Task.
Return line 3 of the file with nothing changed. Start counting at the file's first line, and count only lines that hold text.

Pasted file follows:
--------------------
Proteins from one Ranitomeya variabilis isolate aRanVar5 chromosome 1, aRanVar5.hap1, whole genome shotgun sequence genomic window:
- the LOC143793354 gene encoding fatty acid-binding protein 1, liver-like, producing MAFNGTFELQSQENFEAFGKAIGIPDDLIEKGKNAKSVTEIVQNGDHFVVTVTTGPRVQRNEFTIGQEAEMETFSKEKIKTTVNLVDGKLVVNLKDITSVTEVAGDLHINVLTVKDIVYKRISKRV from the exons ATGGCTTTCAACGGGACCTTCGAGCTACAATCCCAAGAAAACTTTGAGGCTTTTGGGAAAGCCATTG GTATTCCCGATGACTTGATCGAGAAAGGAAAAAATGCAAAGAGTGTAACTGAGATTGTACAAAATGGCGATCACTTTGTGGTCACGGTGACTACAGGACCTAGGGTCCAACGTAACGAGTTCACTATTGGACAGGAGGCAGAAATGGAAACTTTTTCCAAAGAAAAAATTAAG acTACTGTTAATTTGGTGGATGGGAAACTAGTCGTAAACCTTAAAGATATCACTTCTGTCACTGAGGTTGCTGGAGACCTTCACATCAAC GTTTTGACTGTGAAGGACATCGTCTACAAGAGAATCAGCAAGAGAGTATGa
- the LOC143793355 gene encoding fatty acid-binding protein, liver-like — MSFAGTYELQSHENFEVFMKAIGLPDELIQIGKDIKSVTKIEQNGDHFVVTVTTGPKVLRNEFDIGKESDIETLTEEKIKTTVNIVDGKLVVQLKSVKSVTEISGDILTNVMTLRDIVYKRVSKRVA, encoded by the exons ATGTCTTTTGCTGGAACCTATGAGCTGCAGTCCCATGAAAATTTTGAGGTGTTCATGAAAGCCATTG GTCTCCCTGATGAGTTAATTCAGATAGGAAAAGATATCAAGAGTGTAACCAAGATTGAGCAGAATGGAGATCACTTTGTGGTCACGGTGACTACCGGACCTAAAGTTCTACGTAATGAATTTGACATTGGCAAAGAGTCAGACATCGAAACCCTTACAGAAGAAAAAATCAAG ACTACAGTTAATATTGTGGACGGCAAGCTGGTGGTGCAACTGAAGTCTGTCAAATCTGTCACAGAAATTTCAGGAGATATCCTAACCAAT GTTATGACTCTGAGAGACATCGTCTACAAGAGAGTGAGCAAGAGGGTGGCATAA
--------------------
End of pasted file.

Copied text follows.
- the LOC143793355 gene encoding fatty acid-binding protein, liver-like — MSFAGTYELQSHENFEVFMKAIGLPDELIQIGKDIKSVTKIEQNGDHFVVTVTTGPKVLRNEFDIGKESDIETLTEEKIKTTVNIVDGKLVVQLKSVKSVTEISGDILTNVMTLRDIVYKRVSKRVA, encoded by the exons ATGTCTTTTGCTGGAACCTATGAGCTGCAGTCCCATGAAAATTTTGAGGTGTTCATGAAAGCCATTG GTCTCCCTGATGAGTTAATTCAGATAGGAAAAGATATCAAGAGTGTAACCAAGATTGAGCAGAATGGAGATCACTTTGTGGTCACGGTGACTACCGGACCTAAAGTTCTACGTAATGAATTTGACATTGGCAAAGAGTCAGACATCGAAACCCTTACAGAAGAAAAAATCAAG ACTACAGTTAATATTGTGGACGGCAAGCTGGTGGTGCAACTGAAGTCTGTCAAATCTGTCACAGAAATTTCAGGAGATATCCTAACCAAT GTTATGACTCTGAGAGACATCGTCTACAAGAGAGTGAGCAAGAGGGTGGCATAA